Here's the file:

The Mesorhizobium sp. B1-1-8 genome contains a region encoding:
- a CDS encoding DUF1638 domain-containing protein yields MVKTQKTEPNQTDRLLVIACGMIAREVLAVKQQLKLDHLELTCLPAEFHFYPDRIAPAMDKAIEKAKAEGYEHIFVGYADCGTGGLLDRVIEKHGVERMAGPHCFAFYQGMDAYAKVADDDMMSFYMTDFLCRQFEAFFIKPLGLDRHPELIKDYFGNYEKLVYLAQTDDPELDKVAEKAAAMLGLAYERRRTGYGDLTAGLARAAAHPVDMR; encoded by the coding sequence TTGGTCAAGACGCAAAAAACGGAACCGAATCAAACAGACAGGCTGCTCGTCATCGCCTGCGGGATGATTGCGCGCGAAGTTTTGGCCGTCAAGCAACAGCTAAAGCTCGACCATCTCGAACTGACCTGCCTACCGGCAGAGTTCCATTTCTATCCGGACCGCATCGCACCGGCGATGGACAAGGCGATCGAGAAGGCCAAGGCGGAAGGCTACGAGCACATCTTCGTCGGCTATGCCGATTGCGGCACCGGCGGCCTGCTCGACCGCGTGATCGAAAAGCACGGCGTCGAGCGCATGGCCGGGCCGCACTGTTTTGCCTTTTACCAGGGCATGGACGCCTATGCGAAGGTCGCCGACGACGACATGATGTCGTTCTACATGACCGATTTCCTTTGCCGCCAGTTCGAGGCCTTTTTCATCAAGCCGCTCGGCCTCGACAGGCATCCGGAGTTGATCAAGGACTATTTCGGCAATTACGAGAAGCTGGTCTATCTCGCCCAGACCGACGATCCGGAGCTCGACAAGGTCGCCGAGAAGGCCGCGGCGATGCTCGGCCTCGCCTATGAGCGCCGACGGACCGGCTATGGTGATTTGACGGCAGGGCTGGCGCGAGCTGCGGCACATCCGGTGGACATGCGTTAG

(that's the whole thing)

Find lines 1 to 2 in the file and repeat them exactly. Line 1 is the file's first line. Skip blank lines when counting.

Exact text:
The Mesorhizobium sp. B1-1-8 genome contains a region encoding:
- a CDS encoding DUF1638 domain-containing protein yields MVKTQKTEPNQTDRLLVIACGMIAREVLAVKQQLKLDHLELTCLPAEFHFYPDRIAPAMDKAIEKAKAEGYEHIFVGYADCGTGGLLDRVIEKHGVERMAGPHCFAFYQGMDAYAKVADDDMMSFYMTDFLCRQFEAFFIKPLGLDRHPELIKDYFGNYEKLVYLAQTDDPELDKVAEKAAAMLGLAYERRRTGYGDLTAGLARAAAHPVDMR; encoded by the coding sequence TTGGTCAAGACGCAAAAAACGGAACCGAATCAAACAGACAGGCTGCTCGTCATCGCCTGCGGGATGATTGCGCGCGAAGTTTTGGCCGTCAAGCAACAGCTAAAGCTCGACCATCTCGAACTGACCTGCCTACCGGCAGAGTTCCATTTCTATCCGGACCGCATCGCACCGGCGATGGACAAGGCGATCGAGAAGGCCAAGGCGGAAGGCTACGAGCACATCTTCGTCGGCTATGCCGATTGCGGCACCGGCGGCCTGCTCGACCGCGTGATCGAAAAGCACGGCGTCGAGCGCATGGCCGGGCCGCACTGTTTTGCCTTTTACCAGGGCATGGACGCCTATGCGAAGGTCGCCGACGACGACATGATGTCGTTCTACATGACCGATTTCCTTTGCCGCCAGTTCGAGGCCTTTTTCATCAAGCCGCTCGGCCTCGACAGGCATCCGGAGTTGATCAAGGACTATTTCGGCAATTACGAGAAGCTGGTCTATCTCGCCCAGACCGACGATCCGGAGCTCGACAAGGTCGCCGAGAAGGCCGCGGCGATGCTCGGCCTCGCCTATGAGCGCCGACGGACCGGCTATGGTGATTTGACGGCAGGGCTGGCGCGAGCTGCGGCACATCCGGTGGACATGCGTTAG